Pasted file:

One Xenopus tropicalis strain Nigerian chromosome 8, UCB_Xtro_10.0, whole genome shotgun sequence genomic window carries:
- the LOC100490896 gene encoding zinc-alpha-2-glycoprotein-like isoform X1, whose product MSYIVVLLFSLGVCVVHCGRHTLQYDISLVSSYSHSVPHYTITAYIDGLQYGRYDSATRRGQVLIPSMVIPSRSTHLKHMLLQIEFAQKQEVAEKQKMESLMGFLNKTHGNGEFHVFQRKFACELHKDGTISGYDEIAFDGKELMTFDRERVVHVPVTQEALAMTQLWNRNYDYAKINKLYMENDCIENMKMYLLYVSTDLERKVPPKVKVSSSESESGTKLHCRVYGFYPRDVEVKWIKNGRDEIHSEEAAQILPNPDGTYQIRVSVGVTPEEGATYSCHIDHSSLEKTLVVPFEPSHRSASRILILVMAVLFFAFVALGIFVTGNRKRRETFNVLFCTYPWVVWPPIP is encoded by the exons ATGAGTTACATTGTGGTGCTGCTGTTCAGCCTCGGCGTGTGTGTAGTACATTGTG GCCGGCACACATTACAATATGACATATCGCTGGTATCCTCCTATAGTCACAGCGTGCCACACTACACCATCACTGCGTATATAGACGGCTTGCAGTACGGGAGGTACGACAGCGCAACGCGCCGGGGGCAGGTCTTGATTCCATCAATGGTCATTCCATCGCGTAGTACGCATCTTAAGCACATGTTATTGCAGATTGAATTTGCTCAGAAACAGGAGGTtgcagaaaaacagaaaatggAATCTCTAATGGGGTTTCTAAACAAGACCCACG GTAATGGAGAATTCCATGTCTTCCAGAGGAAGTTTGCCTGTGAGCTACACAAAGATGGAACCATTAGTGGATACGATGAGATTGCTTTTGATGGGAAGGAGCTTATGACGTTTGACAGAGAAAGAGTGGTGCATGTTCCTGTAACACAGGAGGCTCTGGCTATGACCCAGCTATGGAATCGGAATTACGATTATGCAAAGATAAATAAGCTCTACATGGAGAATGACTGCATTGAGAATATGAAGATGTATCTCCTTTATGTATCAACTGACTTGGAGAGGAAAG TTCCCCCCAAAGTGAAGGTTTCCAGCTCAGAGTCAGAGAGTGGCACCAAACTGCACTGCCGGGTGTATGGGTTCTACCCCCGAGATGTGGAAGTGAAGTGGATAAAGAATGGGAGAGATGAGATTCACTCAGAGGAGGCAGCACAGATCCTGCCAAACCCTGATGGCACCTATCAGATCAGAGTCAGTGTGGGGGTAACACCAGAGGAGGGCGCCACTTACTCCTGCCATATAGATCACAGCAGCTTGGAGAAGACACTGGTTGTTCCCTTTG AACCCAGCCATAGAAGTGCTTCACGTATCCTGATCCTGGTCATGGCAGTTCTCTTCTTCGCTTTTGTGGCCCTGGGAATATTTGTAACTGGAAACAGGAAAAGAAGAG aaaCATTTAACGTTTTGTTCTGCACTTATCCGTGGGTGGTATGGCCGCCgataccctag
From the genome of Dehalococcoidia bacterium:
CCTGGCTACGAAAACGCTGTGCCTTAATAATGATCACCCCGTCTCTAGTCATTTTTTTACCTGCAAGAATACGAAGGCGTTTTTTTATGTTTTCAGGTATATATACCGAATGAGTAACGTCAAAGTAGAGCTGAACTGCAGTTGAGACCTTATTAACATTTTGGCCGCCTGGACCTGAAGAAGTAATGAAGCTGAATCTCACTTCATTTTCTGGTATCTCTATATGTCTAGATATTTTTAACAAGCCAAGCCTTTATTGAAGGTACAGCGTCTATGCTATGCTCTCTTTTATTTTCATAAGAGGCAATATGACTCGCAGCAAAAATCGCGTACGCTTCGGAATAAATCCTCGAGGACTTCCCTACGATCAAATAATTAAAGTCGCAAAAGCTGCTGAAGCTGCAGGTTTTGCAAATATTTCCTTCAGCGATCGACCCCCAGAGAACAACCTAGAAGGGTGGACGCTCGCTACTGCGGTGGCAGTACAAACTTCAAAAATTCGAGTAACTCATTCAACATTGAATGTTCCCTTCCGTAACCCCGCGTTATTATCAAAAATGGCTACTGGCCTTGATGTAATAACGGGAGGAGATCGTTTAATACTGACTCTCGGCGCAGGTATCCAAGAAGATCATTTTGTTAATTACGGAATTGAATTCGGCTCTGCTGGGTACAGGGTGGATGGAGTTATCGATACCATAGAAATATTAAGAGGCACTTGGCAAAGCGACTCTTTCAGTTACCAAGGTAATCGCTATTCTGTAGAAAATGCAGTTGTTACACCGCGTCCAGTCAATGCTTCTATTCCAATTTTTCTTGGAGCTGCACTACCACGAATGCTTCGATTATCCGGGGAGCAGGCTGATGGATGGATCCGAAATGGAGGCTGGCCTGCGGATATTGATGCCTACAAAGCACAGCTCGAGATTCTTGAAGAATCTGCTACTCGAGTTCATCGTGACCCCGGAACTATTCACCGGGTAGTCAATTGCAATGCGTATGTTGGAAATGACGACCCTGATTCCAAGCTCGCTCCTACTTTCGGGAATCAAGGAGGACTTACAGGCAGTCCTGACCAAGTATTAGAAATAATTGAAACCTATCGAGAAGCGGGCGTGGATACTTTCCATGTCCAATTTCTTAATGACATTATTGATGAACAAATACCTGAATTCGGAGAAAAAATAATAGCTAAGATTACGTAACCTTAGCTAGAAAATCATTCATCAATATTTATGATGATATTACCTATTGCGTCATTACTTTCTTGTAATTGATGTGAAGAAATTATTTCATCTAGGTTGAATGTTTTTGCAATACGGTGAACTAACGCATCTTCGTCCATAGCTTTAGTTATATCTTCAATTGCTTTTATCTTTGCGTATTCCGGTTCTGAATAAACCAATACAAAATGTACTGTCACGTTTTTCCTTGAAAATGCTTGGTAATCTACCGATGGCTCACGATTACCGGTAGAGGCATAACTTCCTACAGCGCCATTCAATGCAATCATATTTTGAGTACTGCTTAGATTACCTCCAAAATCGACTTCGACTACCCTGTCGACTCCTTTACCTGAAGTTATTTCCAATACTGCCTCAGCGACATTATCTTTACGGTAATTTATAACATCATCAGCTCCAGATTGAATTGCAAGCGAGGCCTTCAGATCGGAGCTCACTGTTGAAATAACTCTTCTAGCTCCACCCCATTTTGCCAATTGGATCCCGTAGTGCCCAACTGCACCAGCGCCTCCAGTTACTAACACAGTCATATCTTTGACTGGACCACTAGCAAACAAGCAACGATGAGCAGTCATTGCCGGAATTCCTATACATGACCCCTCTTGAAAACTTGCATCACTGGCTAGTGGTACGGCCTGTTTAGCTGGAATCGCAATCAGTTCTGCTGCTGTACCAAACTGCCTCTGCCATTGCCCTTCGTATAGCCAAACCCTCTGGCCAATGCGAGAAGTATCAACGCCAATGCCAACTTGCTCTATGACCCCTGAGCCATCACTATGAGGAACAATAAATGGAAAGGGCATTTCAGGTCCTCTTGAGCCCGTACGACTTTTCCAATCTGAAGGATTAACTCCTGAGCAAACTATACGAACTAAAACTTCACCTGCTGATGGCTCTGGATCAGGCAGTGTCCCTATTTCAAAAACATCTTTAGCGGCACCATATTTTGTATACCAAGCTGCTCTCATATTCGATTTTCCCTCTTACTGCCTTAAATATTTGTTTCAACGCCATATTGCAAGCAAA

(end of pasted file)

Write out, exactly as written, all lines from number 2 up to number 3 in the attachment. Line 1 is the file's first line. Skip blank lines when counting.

- the LOC100490896 gene encoding zinc-alpha-2-glycoprotein-like isoform X1, whose product MSYIVVLLFSLGVCVVHCGRHTLQYDISLVSSYSHSVPHYTITAYIDGLQYGRYDSATRRGQVLIPSMVIPSRSTHLKHMLLQIEFAQKQEVAEKQKMESLMGFLNKTHGNGEFHVFQRKFACELHKDGTISGYDEIAFDGKELMTFDRERVVHVPVTQEALAMTQLWNRNYDYAKINKLYMENDCIENMKMYLLYVSTDLERKVPPKVKVSSSESESGTKLHCRVYGFYPRDVEVKWIKNGRDEIHSEEAAQILPNPDGTYQIRVSVGVTPEEGATYSCHIDHSSLEKTLVVPFEPSHRSASRILILVMAVLFFAFVALGIFVTGNRKRRETFNVLFCTYPWVVWPPIP is encoded by the exons ATGAGTTACATTGTGGTGCTGCTGTTCAGCCTCGGCGTGTGTGTAGTACATTGTG GCCGGCACACATTACAATATGACATATCGCTGGTATCCTCCTATAGTCACAGCGTGCCACACTACACCATCACTGCGTATATAGACGGCTTGCAGTACGGGAGGTACGACAGCGCAACGCGCCGGGGGCAGGTCTTGATTCCATCAATGGTCATTCCATCGCGTAGTACGCATCTTAAGCACATGTTATTGCAGATTGAATTTGCTCAGAAACAGGAGGTtgcagaaaaacagaaaatggAATCTCTAATGGGGTTTCTAAACAAGACCCACG GTAATGGAGAATTCCATGTCTTCCAGAGGAAGTTTGCCTGTGAGCTACACAAAGATGGAACCATTAGTGGATACGATGAGATTGCTTTTGATGGGAAGGAGCTTATGACGTTTGACAGAGAAAGAGTGGTGCATGTTCCTGTAACACAGGAGGCTCTGGCTATGACCCAGCTATGGAATCGGAATTACGATTATGCAAAGATAAATAAGCTCTACATGGAGAATGACTGCATTGAGAATATGAAGATGTATCTCCTTTATGTATCAACTGACTTGGAGAGGAAAG TTCCCCCCAAAGTGAAGGTTTCCAGCTCAGAGTCAGAGAGTGGCACCAAACTGCACTGCCGGGTGTATGGGTTCTACCCCCGAGATGTGGAAGTGAAGTGGATAAAGAATGGGAGAGATGAGATTCACTCAGAGGAGGCAGCACAGATCCTGCCAAACCCTGATGGCACCTATCAGATCAGAGTCAGTGTGGGGGTAACACCAGAGGAGGGCGCCACTTACTCCTGCCATATAGATCACAGCAGCTTGGAGAAGACACTGGTTGTTCCCTTTG AACCCAGCCATAGAAGTGCTTCACGTATCCTGATCCTGGTCATGGCAGTTCTCTTCTTCGCTTTTGTGGCCCTGGGAATATTTGTAACTGGAAACAGGAAAAGAAGAG aaaCATTTAACGTTTTGTTCTGCACTTATCCGTGGGTGGTATGGCCGCCgataccctag
From the genome of Dehalococcoidia bacterium: